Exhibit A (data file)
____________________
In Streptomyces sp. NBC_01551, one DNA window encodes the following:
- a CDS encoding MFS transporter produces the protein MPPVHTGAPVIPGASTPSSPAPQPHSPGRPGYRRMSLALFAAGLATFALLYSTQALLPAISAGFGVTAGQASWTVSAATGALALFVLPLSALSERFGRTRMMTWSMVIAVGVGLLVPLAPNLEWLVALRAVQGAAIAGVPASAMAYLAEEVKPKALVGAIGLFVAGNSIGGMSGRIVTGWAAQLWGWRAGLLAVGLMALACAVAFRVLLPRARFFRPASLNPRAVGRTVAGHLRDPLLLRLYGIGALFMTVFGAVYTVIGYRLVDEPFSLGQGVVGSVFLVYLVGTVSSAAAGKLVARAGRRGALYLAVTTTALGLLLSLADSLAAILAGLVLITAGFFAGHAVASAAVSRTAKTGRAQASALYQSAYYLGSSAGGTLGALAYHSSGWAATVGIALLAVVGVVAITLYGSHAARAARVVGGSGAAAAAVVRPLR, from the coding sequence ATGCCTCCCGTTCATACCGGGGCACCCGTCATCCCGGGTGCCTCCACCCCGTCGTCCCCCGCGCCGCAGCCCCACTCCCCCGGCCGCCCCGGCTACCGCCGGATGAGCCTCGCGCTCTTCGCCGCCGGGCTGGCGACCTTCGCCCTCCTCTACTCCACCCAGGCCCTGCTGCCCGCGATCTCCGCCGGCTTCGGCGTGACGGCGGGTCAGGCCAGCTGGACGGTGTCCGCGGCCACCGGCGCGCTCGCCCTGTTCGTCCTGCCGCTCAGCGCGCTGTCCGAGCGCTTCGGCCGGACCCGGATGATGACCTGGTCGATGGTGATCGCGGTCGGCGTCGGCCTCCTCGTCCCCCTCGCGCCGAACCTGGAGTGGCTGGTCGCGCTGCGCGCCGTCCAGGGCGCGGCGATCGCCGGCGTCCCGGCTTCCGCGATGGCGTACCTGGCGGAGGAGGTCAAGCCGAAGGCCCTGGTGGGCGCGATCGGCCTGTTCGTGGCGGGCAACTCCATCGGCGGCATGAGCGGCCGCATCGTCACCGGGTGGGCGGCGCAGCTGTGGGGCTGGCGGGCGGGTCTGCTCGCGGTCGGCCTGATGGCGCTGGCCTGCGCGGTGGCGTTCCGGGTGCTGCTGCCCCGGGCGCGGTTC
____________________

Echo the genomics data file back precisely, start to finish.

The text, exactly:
In Streptomyces sp. NBC_01551, one DNA window encodes the following:
- a CDS encoding MFS transporter produces the protein MPPVHTGAPVIPGASTPSSPAPQPHSPGRPGYRRMSLALFAAGLATFALLYSTQALLPAISAGFGVTAGQASWTVSAATGALALFVLPLSALSERFGRTRMMTWSMVIAVGVGLLVPLAPNLEWLVALRAVQGAAIAGVPASAMAYLAEEVKPKALVGAIGLFVAGNSIGGMSGRIVTGWAAQLWGWRAGLLAVGLMALACAVAFRVLLPRARFFRPASLNPRAVGRTVAGHLRDPLLLRLYGIGALFMTVFGAVYTVIGYRLVDEPFSLGQGVVGSVFLVYLVGTVSSAAAGKLVARAGRRGALYLAVTTTALGLLLSLADSLAAILAGLVLITAGFFAGHAVASAAVSRTAKTGRAQASALYQSAYYLGSSAGGTLGALAYHSSGWAATVGIALLAVVGVVAITLYGSHAARAARVVGGSGAAAAAVVRPLR, from the coding sequence ATGCCTCCCGTTCATACCGGGGCACCCGTCATCCCGGGTGCCTCCACCCCGTCGTCCCCCGCGCCGCAGCCCCACTCCCCCGGCCGCCCCGGCTACCGCCGGATGAGCCTCGCGCTCTTCGCCGCCGGGCTGGCGACCTTCGCCCTCCTCTACTCCACCCAGGCCCTGCTGCCCGCGATCTCCGCCGGCTTCGGCGTGACGGCGGGTCAGGCCAGCTGGACGGTGTCCGCGGCCACCGGCGCGCTCGCCCTGTTCGTCCTGCCGCTCAGCGCGCTGTCCGAGCGCTTCGGCCGGACCCGGATGATGACCTGGTCGATGGTGATCGCGGTCGGCGTCGGCCTCCTCGTCCCCCTCGCGCCGAACCTGGAGTGGCTGGTCGCGCTGCGCGCCGTCCAGGGCGCGGCGATCGCCGGCGTCCCGGCTTCCGCGATGGCGTACCTGGCGGAGGAGGTCAAGCCGAAGGCCCTGGTGGGCGCGATCGGCCTGTTCGTGGCGGGCAACTCCATCGGCGGCATGAGCGGCCGCATCGTCACCGGGTGGGCGGCGCAGCTGTGGGGCTGGCGGGCGGGTCTGCTCGCGGTCGGCCTGATGGCGCTGGCCTGCGCGGTGGCGTTCCGGGTGCTGCTGCCCCGGGCGCGGTTC